Personally, I avoid craigslist and any other advertising along those lines. Typically the responses I’ve gotten are the folks looking for bargains. Even etsy can be difficult. The vast majority of my commissions come from word of mouth referrals. The suggestion to place items in high visibility areas is a good one. I’ve put items in art galleries and a couple of museums with the stipulation my contact information be displayed. I’ve gotten several calls from those displays.

-- Artisan Woodworks of Texas....

View Mark Davisson's profile

Mark Davisson

597 posts in 3342 days

#19 posted 02-02-2013 09:24 PM

Not knowing what types of furniture you make or the local market in which you live, it’s really hard to offer suggestions.

In general, though, I’d say the biggest marketing challenge for a furniture maker is getting either your process or your product seen – and seen by the right people. If you could move your shop to a high traffic (preferably foot traffic) location or display some finished products in high visibility spots, it would make an impact. Moving your shop is probably not possible, and displaying some products in high visibility spots can be expensive. But, if done thoughtfully and strategically, product placement can give you a lot of bang for the buck.

I remember a story I heard about a startup florist who had no funds for marketing. She sent her daughter each day, carrying a fresh floral arrangement (and a pocket full of business cards), to nearby office buildings to ride the elevators. As people would enter the elevator car she would just smile and mind her own business. The people would, almost without fail, comment on the flowers and how pretty they were and how lucky the person was who was about to receive them. The daughter wouldn’t push anything onto the people but, if they asked, she would tell them the name of their shop and hand them a business card. You can’t ride elevators carrying a headboard, but you can make and donate a piece of furniture to a local home show or parade of homes, or a podium or music stand to a local church. Our local PBS station conducts a telesale each year where local merchants or service providers donate items to be sold during a 5-night on-air auction (with all proceeds going to the station).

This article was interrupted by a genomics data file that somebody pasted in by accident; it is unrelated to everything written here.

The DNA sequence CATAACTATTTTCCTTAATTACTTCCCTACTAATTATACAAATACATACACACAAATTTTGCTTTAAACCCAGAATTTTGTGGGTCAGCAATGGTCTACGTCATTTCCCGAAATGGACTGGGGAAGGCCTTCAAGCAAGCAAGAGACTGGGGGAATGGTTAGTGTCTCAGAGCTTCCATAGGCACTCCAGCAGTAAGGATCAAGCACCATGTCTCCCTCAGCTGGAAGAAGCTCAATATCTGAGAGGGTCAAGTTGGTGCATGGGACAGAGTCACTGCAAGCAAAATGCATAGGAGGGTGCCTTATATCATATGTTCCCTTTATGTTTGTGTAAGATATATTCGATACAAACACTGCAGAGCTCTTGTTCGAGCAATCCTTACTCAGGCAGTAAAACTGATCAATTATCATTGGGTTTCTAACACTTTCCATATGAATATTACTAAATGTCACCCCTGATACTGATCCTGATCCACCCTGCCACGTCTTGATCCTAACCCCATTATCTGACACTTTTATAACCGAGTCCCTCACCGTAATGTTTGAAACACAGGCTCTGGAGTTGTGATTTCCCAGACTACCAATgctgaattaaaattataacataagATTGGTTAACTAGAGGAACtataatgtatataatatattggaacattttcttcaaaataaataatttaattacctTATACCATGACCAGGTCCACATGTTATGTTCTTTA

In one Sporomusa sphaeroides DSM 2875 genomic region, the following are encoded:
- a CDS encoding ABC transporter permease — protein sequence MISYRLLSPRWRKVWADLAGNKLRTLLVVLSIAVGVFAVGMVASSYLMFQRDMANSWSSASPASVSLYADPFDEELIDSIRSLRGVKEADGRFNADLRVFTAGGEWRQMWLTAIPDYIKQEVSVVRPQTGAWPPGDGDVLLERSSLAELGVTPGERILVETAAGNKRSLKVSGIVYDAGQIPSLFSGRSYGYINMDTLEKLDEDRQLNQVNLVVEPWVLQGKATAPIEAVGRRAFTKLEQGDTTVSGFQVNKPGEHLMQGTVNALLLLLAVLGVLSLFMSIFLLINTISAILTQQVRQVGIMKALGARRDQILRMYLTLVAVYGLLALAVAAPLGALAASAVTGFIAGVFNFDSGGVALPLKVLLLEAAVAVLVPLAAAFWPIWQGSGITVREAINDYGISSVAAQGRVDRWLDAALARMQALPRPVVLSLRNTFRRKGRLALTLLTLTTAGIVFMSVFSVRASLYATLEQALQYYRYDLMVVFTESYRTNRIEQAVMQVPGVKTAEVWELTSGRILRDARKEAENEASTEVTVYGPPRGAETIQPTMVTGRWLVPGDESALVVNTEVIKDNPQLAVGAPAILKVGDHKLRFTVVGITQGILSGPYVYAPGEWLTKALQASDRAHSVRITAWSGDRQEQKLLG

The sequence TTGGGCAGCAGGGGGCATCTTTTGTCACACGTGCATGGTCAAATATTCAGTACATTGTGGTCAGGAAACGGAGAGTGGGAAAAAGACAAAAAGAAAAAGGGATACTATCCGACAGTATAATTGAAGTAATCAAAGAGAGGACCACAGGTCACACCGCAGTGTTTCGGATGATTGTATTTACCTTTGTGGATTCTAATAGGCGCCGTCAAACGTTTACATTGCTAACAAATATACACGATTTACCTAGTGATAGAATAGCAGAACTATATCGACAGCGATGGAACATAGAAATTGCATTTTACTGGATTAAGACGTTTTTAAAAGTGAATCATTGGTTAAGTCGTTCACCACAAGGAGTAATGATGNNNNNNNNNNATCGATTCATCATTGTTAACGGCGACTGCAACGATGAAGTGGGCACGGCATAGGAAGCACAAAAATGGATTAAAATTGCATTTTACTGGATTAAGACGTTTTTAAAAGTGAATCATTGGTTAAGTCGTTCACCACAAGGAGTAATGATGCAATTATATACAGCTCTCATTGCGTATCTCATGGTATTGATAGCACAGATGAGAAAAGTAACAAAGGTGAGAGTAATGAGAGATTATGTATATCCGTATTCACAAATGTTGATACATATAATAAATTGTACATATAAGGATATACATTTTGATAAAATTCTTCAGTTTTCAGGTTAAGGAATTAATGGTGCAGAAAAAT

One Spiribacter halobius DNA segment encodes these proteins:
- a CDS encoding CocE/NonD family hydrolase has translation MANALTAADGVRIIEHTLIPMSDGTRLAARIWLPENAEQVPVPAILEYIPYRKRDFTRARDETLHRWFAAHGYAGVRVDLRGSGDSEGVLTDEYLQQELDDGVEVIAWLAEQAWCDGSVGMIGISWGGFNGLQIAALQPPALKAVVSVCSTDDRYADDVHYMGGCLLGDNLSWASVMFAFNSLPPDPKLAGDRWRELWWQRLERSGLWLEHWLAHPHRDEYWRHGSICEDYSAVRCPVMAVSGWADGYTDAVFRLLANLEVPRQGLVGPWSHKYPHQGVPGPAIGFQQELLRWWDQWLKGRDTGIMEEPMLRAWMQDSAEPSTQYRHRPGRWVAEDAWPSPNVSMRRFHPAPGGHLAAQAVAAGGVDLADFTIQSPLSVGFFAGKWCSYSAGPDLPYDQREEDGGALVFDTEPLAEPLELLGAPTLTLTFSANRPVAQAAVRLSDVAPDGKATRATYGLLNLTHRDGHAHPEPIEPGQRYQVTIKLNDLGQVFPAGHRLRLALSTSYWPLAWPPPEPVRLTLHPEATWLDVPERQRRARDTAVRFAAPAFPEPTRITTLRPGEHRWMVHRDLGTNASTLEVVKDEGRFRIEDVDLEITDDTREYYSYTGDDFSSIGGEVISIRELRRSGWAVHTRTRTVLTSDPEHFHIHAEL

-- I'm selfless because it feels so good!

View David Dean's profile

David Dean

608 posts in 2924 days

#20 posted 02-03-2013 12:37 PM

Well joe I dont know about the other’s but you got to get picture’s of your work out there ya Im not in the news paper or the internet I just made up some note books with picture’s of my work from begain to the end poeple what to see how it’s made before they buy it but this is one way of doing it. It take’s time . oh one other thing I bit with you living in the city you would make a killing with thsos Tall Boy dresser’s with all these small apartlment’s just thinking.

View tenontim's profile


2131 posts in 3769 days

#21 posted 02-03-2013 01:20 PM

You have a web site, post your web address in your signature line. You’ll get linked traffic from LJ’s each month, and that will move you up in the search pages.
Make sure your title pages on you web site have good titles for what you’re selling.

Submit once to SEO’s, Don’t pay a yearly fee. Once you’re there, you won’t drop out. I host with IPower and they check my sites submissions to the various search engines monthly.

Unless you’re in a big city, I don’t know the value of a large Yellow page add. Same with the newspaper, although I’ve had better luck with the local paper, but nothing to write home about. Nearly all of my business has come from the web.

I don’t have a sign, due to the taxman and insurance increases. My shop is also at my home.

Happy customers are good advertisement, although some will not want to share you with others. They like to have the prestige of having their own personal furniture builder.

If you do cabinet work, do business with, and get to know the folks at your local lumber yard. They will refer business to you.

View richardwootton's profile


1699 posts in 1980 days

#22 posted 02-08-2013 02:35 AM

As a former marketing professional I would say huff pretty well nailed it. One thing I would add to his list would be having plenty of lunches, drinks, coffee and dinner with the people who know people. A follow up email or call after meeting one of these folks for lunch at your favorite delicious dive joint goes a long way towards your name being first in their mind for what it is you do, as well as a good opening to a new friend.

-- Richard, Hot Springs, Ar -- Galoot In Training

View Smitty_Cabinetshop's profile


15369 posts in 2643 days

#23 posted 02-08-2013 01:30 PM

I’d add real estate agents to the list of people to know in your town. They are in touch with people talking about changes within their home, items needed in their new spaces (like built-ins), etc.

-- Don't anthropomorphize your handplanes. They hate it when you do that. -- OldTools Archive --

View steve's profile


363 posts in 2018 days

#24 posted 02-08-2013 08:29 PM

good advise!

-- steve/USA

View john111's profile


70 posts in 2010 days

#25 posted 02-22-2013 01:07 PM

These are all good points! Thanks Guys!

-- john111